Claressa Shields

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Claressa Shields
Claressa Shields - PopTech 2012.jpg
Shields with her Olympic gold medal in 2012
Statistics
Real nameClaressa Maria Shields[1]
Nickname(s)T-Rex
Weight(s)
Height5 ft 8 in (173 cm)
Reach68 in (173 cm)
NationalityAmerican
Born (1995-03-17) March 17, 1995 (age 25)
Flint, Michigan, U.S.
Boxing record[2]
Total fights10
Wins10
Wins by KO2
Losses0

Claressa Maria Shields (born March 17, 1995)[3] is an American professional boxer. She has held multiple world titles in three weight classes and reigned as the undisputed female middleweight champion from 2019 to September 2020, having held the unified WBA, WBC, and IBF female middleweight titles since 2018; and the WBO female middleweight title from 2019 to September 2020. She has also held the unified WBC and WBO female light middleweight titles since January 2020;[4] and the unified WBC and IBF female super middleweight titles from 2017 to 2018. Shields currently holds the record for becoming a two and three-weight world champion in the fewest professional fights.[5] As of August 2020, she is ranked as the world's best active female light middleweight by The Ring[6] and BoxRec,[7] as well as the best active female boxer, pound for pound, by The Ring[6] and ESPN,[8] and eighth BoxRec.[9]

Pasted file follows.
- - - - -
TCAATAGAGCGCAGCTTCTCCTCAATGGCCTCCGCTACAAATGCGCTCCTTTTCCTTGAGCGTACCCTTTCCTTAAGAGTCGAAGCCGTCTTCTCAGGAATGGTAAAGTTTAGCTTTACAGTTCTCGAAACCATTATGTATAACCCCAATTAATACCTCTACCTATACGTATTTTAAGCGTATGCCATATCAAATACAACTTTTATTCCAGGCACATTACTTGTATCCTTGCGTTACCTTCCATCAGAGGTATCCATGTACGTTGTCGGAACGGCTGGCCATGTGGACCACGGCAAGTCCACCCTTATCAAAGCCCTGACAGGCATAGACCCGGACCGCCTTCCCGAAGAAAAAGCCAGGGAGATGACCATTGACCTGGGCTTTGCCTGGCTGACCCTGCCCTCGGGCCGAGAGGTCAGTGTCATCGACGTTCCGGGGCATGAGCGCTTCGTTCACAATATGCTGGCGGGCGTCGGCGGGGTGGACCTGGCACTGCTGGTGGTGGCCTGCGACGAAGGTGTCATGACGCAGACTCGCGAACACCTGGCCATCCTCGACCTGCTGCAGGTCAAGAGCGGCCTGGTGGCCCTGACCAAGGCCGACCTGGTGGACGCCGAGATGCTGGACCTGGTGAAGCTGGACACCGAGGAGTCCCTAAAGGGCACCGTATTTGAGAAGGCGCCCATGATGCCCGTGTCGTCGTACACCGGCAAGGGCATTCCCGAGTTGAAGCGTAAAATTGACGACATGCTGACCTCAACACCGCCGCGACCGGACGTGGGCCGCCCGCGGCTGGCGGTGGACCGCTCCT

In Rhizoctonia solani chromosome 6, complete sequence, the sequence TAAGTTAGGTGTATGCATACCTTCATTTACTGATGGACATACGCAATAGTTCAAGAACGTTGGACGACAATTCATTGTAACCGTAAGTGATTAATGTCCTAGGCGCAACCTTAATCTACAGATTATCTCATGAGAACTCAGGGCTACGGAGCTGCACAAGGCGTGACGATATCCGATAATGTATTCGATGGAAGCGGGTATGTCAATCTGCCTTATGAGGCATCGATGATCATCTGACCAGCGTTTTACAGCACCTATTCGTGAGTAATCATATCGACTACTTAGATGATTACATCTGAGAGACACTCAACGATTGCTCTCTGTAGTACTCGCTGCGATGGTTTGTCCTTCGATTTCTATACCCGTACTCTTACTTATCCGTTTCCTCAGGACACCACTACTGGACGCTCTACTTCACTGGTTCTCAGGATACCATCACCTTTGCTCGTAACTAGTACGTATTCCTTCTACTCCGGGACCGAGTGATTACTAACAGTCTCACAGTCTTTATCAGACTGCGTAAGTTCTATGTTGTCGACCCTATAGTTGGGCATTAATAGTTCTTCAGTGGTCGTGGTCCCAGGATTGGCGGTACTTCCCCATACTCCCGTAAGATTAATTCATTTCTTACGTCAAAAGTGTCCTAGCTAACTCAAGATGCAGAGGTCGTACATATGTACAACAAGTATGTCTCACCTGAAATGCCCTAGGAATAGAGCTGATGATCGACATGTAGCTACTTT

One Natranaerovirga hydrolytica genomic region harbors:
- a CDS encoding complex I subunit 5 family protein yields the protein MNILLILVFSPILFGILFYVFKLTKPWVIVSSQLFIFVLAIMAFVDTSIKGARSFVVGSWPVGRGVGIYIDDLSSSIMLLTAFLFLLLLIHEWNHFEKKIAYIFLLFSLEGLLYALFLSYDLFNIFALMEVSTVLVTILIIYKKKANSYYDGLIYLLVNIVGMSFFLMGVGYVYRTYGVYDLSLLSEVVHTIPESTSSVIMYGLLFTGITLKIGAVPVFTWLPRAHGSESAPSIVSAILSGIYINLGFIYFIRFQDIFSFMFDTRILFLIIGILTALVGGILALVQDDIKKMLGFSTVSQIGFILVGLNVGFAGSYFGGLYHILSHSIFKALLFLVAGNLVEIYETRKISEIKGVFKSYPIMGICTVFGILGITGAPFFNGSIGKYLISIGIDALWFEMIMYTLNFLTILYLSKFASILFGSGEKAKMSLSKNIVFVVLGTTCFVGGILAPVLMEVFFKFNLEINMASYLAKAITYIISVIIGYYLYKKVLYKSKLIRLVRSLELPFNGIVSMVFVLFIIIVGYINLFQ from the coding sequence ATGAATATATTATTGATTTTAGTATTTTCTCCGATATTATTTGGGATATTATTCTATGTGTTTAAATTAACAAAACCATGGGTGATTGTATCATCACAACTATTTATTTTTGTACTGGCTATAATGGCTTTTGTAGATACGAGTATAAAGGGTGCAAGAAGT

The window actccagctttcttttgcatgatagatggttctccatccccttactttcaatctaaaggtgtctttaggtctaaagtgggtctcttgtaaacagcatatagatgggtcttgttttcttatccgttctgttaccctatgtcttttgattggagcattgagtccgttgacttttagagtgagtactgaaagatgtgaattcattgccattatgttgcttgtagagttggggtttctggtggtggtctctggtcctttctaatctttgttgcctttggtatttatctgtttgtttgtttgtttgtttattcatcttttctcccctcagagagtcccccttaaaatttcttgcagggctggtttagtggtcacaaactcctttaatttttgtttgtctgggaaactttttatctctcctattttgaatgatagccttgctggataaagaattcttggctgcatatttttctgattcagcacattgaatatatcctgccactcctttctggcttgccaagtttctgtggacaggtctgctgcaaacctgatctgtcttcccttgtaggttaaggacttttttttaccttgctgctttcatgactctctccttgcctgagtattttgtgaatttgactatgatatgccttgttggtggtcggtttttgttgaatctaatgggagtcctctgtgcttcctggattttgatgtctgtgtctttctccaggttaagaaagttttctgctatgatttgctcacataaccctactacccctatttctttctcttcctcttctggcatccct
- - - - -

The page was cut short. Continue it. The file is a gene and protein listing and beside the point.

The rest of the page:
Shields is one of only eight boxers in history, female or male, to hold all four major world titles in boxing—WBA, WBC, IBF and WBO—simultaneously, along with Bernard Hopkins (2004–2005), Jermain Taylor (2005), Cecilia Brækhus (2014–2020), Terence Crawford (2017), Oleksandr Usyk (2018–2019), Katie Taylor (2019–), and Jessica McCaskill (2020–).

In a decorated amateur career, Shields won gold medals in the women's middleweight division at the 2012 and 2016 Olympics, making her the first American boxer—female or male—to win consecutive Olympic medals.[10] Shields was the youngest boxer at the February 2012 U.S. Olympic Trials, winning the event in the 165 lb (75 kg) middleweight division.[11][12][13] In May, she qualified for the 2012 games, the first year in which women's boxing was an Olympic event,[14] and went on to become the first American woman to win an Olympic gold medal in boxing. Her only loss professional or amateur comes from British fighter Savannah Marshall. [15] In 2018, the Boxing Writers Association of America named her the Female Fighter of the Year.

Early life[edit]

Shields was born and raised in Flint, Michigan, where she was a high school junior in May 2012.[11][12] She was introduced to boxing by her father, Bo Shields, who had boxed in underground leagues.[12][16] Bo was in prison from the time Shields was two years old, and released when she was nine. After his release he talked to her about boxer Laila Ali, piquing her interest in the sport,[17] although Bo nevertheless believed that boxing was a men's sport and refused to allow Shields to pursue it until she was eleven.[12][16][18] At that time she began boxing at Berston Field House in Flint, where she met her coach and trainer, Jason Crutchfield.[16] Shields credits her grandmother with encouraging her to not accept restrictions based on her gender.[12]

Amateur career[edit]

Shields (left) vs. Yenebier Guillén Benítez, 2015